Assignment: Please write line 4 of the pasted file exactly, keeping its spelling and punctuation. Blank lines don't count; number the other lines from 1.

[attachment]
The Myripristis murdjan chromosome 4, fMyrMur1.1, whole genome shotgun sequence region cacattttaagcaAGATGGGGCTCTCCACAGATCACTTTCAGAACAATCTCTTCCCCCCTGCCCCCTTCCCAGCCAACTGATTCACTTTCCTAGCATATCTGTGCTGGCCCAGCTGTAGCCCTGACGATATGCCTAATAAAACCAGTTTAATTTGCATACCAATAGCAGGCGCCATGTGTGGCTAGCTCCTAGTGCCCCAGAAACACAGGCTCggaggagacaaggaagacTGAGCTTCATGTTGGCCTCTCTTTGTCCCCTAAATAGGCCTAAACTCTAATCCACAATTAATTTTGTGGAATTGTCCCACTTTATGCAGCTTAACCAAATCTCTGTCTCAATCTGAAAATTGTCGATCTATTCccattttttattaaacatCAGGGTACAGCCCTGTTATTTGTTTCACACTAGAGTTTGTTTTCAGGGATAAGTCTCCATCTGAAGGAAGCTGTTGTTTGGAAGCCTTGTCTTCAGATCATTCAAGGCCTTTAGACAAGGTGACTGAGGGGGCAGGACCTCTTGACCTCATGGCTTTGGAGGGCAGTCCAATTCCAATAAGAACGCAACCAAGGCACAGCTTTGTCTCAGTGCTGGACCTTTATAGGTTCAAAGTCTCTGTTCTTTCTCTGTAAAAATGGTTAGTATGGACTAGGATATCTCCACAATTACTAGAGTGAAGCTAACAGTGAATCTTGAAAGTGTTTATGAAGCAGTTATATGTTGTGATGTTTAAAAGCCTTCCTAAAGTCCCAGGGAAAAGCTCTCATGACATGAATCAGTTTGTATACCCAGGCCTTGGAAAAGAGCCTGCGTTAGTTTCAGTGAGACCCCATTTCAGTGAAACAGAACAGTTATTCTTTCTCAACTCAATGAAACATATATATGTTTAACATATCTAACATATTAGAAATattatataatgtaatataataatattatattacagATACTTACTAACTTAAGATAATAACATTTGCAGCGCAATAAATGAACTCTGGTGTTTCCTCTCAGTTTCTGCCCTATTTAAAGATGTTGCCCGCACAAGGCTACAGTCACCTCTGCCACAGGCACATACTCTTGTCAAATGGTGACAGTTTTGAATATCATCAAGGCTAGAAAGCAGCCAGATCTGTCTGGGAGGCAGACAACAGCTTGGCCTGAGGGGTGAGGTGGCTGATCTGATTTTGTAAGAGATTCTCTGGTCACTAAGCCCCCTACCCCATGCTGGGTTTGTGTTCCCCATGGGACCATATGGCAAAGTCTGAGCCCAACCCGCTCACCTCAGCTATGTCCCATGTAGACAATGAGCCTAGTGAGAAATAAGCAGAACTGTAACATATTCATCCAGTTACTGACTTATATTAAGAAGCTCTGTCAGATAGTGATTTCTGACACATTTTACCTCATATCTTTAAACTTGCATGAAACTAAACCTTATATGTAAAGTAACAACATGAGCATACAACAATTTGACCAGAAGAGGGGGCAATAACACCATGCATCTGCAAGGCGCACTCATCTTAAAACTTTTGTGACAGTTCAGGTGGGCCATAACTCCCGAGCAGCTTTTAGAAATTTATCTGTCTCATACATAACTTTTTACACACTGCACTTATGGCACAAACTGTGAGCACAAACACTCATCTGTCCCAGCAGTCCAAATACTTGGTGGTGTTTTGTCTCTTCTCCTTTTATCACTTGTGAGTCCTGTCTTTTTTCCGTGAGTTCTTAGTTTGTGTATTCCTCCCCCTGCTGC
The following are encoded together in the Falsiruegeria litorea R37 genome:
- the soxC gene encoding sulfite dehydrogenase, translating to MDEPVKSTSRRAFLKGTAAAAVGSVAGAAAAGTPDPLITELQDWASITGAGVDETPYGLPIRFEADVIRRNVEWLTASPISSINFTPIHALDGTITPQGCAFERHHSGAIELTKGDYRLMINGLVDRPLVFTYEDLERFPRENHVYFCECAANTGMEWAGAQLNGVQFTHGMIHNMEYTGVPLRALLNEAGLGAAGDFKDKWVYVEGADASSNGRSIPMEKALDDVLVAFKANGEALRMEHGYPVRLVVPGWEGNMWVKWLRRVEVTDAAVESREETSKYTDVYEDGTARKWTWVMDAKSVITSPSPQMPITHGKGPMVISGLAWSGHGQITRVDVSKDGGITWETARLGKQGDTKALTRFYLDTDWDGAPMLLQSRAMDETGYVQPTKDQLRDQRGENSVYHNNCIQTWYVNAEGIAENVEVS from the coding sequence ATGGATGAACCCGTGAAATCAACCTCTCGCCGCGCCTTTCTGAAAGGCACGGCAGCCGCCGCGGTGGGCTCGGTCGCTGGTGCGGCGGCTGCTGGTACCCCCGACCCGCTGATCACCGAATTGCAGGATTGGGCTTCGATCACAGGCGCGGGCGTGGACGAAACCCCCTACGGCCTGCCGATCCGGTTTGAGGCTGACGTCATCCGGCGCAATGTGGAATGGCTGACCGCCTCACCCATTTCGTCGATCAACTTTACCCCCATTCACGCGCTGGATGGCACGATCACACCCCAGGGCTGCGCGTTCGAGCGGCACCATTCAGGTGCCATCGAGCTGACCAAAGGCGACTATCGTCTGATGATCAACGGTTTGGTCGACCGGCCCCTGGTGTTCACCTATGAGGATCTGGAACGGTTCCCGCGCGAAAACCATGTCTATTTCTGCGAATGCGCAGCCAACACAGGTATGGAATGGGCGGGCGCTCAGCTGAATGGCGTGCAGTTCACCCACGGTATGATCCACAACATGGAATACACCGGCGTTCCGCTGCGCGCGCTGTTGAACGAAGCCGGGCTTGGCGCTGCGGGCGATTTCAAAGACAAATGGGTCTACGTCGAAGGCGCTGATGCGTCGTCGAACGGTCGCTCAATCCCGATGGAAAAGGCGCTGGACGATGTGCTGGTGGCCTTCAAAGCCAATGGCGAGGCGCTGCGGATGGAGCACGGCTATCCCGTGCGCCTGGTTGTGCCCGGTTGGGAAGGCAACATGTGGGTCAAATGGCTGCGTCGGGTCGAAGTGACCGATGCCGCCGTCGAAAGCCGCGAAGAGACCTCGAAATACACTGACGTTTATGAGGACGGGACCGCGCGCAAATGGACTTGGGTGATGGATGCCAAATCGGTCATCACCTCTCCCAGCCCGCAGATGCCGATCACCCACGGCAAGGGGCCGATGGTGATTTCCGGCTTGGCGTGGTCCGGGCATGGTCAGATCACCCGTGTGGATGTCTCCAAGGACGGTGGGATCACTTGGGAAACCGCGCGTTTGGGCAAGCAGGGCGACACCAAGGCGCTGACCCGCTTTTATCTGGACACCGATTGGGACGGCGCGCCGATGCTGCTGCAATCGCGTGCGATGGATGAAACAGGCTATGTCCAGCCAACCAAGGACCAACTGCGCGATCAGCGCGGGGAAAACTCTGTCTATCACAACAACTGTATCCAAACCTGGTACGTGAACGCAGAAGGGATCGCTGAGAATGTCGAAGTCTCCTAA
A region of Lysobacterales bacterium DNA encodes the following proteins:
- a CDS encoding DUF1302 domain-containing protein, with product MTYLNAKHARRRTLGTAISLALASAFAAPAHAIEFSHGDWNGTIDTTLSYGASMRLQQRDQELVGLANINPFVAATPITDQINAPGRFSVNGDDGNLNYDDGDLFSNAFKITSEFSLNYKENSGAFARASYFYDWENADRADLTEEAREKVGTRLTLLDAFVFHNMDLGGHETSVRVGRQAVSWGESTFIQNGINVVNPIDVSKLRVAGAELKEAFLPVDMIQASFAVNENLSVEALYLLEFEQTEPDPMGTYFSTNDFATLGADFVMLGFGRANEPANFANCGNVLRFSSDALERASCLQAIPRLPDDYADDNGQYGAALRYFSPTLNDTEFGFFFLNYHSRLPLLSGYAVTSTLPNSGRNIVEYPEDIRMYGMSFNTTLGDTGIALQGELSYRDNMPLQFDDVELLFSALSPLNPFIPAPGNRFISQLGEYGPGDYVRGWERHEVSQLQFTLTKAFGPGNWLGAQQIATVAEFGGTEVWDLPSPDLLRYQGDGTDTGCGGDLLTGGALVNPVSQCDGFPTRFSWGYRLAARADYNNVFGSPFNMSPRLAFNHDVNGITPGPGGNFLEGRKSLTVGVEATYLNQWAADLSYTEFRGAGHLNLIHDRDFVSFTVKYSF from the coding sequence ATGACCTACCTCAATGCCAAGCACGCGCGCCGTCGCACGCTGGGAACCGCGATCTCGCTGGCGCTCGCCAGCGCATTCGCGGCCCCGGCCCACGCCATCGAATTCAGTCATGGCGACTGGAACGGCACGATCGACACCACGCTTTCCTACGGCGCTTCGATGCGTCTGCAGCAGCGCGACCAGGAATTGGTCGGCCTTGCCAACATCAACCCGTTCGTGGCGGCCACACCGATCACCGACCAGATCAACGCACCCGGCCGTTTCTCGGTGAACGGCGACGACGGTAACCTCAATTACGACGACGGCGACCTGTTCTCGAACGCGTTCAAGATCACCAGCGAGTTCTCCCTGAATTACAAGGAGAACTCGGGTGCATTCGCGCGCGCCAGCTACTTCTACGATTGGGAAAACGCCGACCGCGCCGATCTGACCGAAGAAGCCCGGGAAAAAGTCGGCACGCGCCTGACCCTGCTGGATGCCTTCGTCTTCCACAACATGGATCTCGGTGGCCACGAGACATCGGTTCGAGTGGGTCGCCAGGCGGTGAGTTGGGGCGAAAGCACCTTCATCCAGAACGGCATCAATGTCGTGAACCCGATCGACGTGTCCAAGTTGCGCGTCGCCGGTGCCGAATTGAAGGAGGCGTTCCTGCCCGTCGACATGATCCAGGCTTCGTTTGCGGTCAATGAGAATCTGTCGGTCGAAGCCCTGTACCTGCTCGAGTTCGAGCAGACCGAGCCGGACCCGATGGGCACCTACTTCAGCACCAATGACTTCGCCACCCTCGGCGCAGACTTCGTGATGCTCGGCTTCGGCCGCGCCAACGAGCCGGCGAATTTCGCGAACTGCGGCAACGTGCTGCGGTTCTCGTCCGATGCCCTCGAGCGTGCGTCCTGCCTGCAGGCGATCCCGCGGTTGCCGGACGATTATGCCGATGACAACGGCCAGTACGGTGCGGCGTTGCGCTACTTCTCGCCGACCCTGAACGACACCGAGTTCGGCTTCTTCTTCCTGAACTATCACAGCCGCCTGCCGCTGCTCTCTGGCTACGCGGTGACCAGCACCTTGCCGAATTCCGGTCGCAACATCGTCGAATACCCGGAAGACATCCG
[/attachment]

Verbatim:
A region of Lysobacterales bacterium DNA encodes the following proteins: